Monday, April 2, 2012

Their Master's Voice

One of the issues with having been on the early shift for the past four years is that, come hell or high water, I wake up at 04:00 and have to take some time drifting back to sleep.  On most days, this is not an issue, but for some reason, when it happens on Sundays, I get a little peevish at the occurrence.

I am staring at the back cover of this week's Time magazine.  I read the rag because it is good to see what the mainstream media are reporting to further the goals of their corporate masters.  This week is odd because I really am equally offended by the cover on the front cover of the magazine and the advertisement on the back cover.  This magazine has obviously fallen a long way from its halcyon days as a significant and thoughtful reporter of the world's events.

Let us begin with the back page and my personal choice for the most insidious and crippling device every foisted on our entirely-too-willing-to-be-led-about-by-the-nose society.  The iPhone.  All the advertisement is is a picture of a shiny new iPhone in a hand, with the caption "I could use a latte".  The iPhone is obediently reporting the results, gathered from the too-obvious tracking of the individual by GPS, and a rudimentary voice recognition software program. 

I used to be repulsed by people walking down the streets, talking into a cell phone to the insular little grouping that they cling to, ignoring the wider world around then, missing the cues of life that are part and parcel of interacting with the full society around you.  People who cling to their cell phone are the new definition of clique, rejecting interaction with the messy and real general populace and clinging desperately to a chosen group who reflect their beliefs back to them in a most satisfying manner.  When you ignore the world in your immediate vicinity and cling to group of chosen friends, you can do without the messy and difficult concept of people having differing views and goals. 

Now Apple has taken it even further.  You don't even have to interact with your friends now, you can rely on your phone and Apple to provide for your needs as soon as they appear.  The Solarians would be so proud.

The society proposed by the back page however, is dependent on time selling the idea on the front page.  The front page reads "The Truth About Oil", and claims increases of oil supplies by "new technologies".  While warning that prices at the pump aren't going lower.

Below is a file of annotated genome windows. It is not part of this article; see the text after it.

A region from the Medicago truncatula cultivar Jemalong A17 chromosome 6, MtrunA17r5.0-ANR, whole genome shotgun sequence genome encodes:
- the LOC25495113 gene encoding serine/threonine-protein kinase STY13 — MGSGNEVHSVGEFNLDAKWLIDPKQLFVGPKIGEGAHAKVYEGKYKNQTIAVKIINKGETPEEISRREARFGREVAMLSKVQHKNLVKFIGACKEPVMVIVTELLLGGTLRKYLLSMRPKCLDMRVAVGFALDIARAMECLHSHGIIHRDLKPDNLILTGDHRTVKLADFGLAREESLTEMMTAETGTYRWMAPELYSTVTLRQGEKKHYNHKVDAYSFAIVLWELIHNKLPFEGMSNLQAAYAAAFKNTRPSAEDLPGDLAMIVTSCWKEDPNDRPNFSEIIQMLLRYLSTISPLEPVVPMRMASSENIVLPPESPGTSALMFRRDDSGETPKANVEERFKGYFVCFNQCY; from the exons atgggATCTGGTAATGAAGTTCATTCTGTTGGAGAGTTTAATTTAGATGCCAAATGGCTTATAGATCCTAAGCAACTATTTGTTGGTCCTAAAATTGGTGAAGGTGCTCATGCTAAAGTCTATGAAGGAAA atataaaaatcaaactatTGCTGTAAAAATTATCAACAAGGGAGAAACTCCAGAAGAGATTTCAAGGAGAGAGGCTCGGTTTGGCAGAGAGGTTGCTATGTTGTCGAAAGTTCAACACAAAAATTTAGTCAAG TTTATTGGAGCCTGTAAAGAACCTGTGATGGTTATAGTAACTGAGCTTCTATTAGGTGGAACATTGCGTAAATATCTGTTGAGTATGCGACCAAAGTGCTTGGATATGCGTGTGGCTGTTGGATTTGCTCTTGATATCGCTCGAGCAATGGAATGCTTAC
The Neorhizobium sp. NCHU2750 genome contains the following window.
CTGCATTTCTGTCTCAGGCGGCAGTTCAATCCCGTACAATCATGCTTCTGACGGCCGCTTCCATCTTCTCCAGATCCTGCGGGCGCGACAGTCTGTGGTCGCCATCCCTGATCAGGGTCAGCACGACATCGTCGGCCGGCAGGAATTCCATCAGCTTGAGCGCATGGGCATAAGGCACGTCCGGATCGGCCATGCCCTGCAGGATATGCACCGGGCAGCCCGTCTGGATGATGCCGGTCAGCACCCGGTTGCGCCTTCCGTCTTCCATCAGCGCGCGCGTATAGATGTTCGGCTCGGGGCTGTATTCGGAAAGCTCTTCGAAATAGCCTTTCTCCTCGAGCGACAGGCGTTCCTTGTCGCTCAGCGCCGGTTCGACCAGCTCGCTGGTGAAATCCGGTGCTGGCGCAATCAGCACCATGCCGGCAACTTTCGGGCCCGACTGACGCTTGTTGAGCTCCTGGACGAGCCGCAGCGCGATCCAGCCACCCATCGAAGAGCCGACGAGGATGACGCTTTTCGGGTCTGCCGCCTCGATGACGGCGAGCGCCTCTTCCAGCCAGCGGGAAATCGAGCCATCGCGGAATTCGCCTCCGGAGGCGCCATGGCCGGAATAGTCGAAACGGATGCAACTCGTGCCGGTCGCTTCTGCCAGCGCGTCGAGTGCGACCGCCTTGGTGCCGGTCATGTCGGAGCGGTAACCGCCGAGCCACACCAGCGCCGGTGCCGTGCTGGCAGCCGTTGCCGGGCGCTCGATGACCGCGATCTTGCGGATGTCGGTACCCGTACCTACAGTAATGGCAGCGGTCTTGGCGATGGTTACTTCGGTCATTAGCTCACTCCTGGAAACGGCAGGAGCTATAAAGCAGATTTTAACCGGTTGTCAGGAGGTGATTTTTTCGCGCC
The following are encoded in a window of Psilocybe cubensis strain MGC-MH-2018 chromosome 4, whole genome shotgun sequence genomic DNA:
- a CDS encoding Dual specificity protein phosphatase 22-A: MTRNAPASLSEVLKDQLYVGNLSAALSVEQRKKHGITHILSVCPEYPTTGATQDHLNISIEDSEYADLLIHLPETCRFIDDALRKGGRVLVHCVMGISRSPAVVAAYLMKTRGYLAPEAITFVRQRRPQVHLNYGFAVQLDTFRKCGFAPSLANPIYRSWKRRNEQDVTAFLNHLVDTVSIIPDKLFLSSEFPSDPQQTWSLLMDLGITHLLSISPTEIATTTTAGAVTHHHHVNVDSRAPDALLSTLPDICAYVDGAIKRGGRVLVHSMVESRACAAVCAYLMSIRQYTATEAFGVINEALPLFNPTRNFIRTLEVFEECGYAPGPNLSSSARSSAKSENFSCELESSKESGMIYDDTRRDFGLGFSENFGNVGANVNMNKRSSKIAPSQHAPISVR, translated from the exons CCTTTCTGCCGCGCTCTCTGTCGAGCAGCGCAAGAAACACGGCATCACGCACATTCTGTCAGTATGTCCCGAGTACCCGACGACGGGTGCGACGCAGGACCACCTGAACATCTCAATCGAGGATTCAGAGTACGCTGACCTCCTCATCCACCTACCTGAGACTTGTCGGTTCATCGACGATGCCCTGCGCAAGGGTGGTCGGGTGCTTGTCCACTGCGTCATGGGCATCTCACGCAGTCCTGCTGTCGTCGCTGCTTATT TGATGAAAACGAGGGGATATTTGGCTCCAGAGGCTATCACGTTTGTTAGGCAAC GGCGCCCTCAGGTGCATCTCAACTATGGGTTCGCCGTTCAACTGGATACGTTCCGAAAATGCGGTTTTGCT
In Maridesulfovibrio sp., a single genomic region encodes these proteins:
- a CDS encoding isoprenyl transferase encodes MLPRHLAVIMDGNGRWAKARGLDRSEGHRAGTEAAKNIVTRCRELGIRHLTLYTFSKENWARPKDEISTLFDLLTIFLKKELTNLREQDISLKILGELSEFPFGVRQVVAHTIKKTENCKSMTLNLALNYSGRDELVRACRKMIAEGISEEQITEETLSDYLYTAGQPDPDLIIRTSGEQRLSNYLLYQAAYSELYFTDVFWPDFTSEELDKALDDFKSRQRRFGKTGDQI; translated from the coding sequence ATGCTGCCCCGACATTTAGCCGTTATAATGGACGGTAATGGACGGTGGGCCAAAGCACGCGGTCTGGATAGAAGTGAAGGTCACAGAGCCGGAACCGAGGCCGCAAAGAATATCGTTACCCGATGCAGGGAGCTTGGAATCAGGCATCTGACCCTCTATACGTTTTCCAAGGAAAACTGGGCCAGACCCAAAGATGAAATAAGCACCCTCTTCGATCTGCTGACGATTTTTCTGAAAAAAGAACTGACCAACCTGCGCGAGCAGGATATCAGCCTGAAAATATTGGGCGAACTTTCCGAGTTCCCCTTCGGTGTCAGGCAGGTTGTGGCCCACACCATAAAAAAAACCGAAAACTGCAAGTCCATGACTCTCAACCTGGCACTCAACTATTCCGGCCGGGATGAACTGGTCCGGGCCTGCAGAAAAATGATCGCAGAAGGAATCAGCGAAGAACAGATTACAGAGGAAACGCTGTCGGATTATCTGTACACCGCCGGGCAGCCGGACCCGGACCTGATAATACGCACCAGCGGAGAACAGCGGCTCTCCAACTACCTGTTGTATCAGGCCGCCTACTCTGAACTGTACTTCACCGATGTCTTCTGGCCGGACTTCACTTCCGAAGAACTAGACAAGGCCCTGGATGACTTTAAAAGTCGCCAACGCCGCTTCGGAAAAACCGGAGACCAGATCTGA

The increases in supply that are claimed are laughable.  Time claims we import 45% of our oil, NPR claims that we will go down to 36% by 2035.  Canadian tar sands will feed our gulf coast refineries and we will keep our SUV's.  It is nothing but hope.

I guess that time This week shows what is really happening, we are blithely heading down the path to consumer heaven, fueled by oil that will continue to flow because of us working smarter.

What could possibly go wrong?


Demetrius said...

The picture is very interesting. Would you call it a "busted flush"?

Joel Caris said...

It seems that everyone's on a real kick of late with the idea that we're barreling down the path toward oil independence. After all, look at that beautiful little uptick the last year or two from North Dakota! Why, if you magnify in enough, it's almost like we've tripled our oil production.

And then the tar sands, of course. Were they actually arguing the tar sands were what would bring us to independence? They do realize that Canada is a different country, right? Granted, it might arguably be friendlier to our interests than certain other oil producing countries, but it wouldn't quite be independence. And it's not going to produce that much oil, anyway. And it's a disaster waiting to happen if we do go ahead and allow the pipeline--which seems inevitable, given our general unwillingness to face the reality of our energy situation.

Anyway, the iPhone. Never have had one, never will, but I don't say that with any sense of superiority. I still have a regular old cell phone, and I have pulled it out randomly in company, which is a shameful act as far as I'm concerned. I also discovered today that my iPod--which had been gathering dust for months after it stopped working--is working again. So I've been listening to music all day, and oh how glorious a crutch it is for my mind. I was making butter and seasoning my cast iron pans while listening to the music, though, so there is that.

I remember seeing an iPhone ad recently. The TV was muted, but the ad was easy to follow. Basically, some kid had his phone and was using the ever-helpful Siri to complete a variety of tasks in regards to his band. He seemed to enjoy some success with the band and at the end apparently put in the request for Siri to start referring to him as Rock God, which she obediently did.

Apple is selling narcissism, just as you note. You don't even have to say it as an inflammatory claim--the damn ads are explicit about it. Every once in awhile, I just sit in a public place and watch people use their cell phones (and, again, have done this many times myself.) It's frightening. Maybe I'm already turning into a bit of a grumpy old man, but it doesn't seem to bode well for us as a society, far as I'm concerned.